SCIENCE

How To Get By At Work On No Sleep, According To Science

Up all night and still need to power through a workday?

No judgments. A new video is here to help.

New York Magazine's "How To Recover From An All-Nighter," from its Science of Us series, leans on scientific evidence to instruct the sleep-deprived.

The clip says you can manage fatigue with sunlight, good nutrition, strategically dispersed cups of coffee and a reality check: You'll need to do your hardest work in the first few hours because busy work may be all you can handle as the day wears on.

Beyond the video, there are other means of coping temporarily without zzz's.

Dr. Matthew Edlund, author of The Power of Rest, recommends "paradoxical relaxation" if a nap isn't possible. With one hand covering your eyes and the other pointing at a tense muscle group, you concentrate on those muscles for up to 30 seconds or so and repeat throughout the body. Edlund says you will feel recharged.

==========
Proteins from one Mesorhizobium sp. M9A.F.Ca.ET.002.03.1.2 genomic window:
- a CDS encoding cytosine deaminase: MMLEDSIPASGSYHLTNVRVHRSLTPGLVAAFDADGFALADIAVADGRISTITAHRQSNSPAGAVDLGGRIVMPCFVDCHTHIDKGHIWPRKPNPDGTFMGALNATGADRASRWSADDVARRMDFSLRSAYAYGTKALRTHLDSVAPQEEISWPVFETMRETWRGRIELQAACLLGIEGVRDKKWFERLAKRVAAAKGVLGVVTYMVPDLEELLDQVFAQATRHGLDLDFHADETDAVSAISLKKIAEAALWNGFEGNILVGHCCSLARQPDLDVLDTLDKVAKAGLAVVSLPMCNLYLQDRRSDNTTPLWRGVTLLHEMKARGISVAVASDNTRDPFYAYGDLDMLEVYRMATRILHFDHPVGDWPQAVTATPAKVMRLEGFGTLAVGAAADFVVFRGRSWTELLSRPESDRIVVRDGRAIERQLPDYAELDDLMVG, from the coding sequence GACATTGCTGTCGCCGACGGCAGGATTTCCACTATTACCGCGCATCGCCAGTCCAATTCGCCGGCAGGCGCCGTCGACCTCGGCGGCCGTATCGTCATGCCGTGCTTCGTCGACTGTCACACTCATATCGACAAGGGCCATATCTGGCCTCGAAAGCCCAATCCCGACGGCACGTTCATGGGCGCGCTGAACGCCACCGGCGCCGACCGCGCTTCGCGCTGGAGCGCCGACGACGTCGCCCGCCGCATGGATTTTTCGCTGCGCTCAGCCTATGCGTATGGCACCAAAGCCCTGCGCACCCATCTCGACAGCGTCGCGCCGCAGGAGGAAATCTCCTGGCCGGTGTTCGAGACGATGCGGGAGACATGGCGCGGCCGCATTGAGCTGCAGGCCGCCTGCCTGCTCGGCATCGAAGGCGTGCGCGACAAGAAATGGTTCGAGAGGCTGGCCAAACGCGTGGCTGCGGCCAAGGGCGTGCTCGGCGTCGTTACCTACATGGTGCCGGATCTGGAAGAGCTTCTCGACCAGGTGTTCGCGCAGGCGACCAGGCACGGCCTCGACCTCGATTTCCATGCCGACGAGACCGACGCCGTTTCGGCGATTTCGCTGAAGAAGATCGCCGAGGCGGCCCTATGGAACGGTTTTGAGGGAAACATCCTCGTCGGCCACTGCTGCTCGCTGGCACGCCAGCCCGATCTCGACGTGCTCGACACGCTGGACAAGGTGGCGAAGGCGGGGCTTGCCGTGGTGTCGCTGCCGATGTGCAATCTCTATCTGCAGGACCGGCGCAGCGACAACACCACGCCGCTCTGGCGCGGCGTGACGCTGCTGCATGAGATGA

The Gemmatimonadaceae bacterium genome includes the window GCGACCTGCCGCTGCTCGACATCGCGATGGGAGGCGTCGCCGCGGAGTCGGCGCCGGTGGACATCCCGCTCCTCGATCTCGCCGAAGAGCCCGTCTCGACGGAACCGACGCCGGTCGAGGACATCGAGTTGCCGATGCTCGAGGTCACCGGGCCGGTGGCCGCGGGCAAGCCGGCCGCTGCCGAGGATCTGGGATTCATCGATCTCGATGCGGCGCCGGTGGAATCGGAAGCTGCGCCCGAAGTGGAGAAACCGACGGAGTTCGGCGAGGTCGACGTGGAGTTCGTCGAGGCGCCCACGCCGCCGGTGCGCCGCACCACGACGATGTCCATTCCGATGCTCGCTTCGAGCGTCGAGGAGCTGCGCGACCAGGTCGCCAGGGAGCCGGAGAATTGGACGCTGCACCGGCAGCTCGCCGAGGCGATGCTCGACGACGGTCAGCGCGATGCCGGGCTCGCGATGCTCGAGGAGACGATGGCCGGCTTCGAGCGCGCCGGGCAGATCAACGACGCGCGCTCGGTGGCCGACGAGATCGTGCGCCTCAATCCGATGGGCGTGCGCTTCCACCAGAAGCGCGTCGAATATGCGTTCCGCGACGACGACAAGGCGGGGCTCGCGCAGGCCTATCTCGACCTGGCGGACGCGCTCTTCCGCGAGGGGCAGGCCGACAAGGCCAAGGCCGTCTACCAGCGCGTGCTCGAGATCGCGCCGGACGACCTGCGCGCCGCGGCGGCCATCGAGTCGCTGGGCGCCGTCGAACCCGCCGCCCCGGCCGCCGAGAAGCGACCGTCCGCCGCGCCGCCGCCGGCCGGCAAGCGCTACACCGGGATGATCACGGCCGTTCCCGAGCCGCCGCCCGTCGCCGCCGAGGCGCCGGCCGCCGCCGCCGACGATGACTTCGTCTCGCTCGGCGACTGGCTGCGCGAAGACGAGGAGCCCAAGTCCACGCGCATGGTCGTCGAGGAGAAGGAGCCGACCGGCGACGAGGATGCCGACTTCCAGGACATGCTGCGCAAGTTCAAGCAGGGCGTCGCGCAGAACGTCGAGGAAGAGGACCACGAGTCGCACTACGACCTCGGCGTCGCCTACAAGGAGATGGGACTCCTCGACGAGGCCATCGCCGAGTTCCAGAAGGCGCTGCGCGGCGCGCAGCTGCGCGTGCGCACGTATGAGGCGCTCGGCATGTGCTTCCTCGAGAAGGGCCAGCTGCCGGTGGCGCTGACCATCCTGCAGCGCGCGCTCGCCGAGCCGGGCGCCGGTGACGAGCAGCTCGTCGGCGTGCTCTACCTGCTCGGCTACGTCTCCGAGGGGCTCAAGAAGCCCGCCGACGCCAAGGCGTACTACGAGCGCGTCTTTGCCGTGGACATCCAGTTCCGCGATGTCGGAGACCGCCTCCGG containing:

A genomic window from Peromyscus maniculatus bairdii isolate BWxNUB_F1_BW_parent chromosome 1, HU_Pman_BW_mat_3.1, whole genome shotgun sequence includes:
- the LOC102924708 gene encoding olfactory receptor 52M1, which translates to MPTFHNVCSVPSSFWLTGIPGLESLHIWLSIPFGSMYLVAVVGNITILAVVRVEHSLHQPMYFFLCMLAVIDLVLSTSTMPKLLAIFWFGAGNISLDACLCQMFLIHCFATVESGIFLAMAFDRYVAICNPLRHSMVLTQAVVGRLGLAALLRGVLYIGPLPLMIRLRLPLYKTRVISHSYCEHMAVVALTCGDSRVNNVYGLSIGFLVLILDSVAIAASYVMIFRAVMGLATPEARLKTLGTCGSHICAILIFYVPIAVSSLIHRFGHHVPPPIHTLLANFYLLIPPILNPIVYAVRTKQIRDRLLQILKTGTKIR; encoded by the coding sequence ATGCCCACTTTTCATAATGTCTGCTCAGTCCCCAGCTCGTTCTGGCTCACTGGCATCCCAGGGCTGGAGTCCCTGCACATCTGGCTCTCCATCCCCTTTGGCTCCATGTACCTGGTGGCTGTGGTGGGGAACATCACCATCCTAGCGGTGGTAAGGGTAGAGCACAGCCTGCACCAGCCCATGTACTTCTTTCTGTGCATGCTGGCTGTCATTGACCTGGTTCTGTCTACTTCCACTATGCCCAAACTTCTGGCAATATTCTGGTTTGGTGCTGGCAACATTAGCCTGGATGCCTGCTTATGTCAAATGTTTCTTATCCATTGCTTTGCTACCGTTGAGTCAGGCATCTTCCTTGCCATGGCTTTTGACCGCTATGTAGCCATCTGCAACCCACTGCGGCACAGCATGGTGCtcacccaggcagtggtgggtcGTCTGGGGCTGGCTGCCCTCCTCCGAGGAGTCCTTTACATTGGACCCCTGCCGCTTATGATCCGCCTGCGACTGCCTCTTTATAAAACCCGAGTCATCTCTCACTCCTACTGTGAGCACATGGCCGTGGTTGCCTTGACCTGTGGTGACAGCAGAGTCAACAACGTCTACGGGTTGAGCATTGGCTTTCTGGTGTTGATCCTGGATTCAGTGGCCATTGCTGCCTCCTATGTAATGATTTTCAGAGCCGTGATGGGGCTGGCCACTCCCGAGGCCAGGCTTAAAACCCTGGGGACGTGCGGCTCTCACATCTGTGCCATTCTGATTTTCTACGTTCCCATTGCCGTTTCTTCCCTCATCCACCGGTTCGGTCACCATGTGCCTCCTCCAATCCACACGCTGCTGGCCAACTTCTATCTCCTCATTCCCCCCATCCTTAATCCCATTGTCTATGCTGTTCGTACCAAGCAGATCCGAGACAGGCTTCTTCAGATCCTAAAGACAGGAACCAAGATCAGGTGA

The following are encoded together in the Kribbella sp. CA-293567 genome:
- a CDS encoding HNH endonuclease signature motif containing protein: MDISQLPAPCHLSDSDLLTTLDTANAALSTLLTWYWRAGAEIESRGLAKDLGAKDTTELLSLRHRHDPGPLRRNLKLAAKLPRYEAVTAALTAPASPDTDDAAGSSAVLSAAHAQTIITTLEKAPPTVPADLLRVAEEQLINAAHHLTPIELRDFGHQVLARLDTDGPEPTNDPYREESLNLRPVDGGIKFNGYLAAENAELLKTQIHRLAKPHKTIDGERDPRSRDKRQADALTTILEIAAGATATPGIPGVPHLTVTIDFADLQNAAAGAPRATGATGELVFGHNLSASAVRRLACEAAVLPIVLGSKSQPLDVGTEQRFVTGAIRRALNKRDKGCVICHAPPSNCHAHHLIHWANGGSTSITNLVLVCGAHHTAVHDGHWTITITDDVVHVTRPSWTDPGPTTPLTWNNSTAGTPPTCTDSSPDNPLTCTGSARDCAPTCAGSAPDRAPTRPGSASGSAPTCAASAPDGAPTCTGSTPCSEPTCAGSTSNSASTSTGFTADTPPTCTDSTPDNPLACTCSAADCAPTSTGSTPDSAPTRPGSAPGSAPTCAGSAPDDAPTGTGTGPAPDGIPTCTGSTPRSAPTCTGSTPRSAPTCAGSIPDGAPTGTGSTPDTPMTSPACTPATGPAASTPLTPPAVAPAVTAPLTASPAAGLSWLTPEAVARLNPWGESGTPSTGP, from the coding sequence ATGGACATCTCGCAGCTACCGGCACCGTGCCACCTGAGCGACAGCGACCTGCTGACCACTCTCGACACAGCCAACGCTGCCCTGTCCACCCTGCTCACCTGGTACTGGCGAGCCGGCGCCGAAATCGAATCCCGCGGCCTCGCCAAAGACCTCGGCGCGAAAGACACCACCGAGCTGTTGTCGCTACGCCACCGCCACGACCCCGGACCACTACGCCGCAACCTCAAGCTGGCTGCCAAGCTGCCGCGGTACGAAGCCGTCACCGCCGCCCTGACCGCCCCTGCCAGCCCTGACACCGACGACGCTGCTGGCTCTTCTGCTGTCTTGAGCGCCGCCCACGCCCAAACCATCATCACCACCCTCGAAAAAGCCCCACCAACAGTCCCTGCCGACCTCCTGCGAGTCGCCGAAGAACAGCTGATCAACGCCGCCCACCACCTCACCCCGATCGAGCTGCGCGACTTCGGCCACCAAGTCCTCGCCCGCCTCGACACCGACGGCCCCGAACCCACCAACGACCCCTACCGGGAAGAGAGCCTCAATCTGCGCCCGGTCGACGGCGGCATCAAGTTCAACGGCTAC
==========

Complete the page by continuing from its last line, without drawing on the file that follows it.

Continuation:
A 10-minute walk during those 1 to 3 p.m. hours when the sleepless really wilt can also boost brain function, Michael Breus, author of The Sleep Doctor's Diet Plan, told CBS News.

Of course we can't leave you totally off the hook for losing a night of shut-eye. Even short-term sleep deprivation reportedly makes it more likely you will overeat, have an accident or get sick.

In the meantime, wake up!

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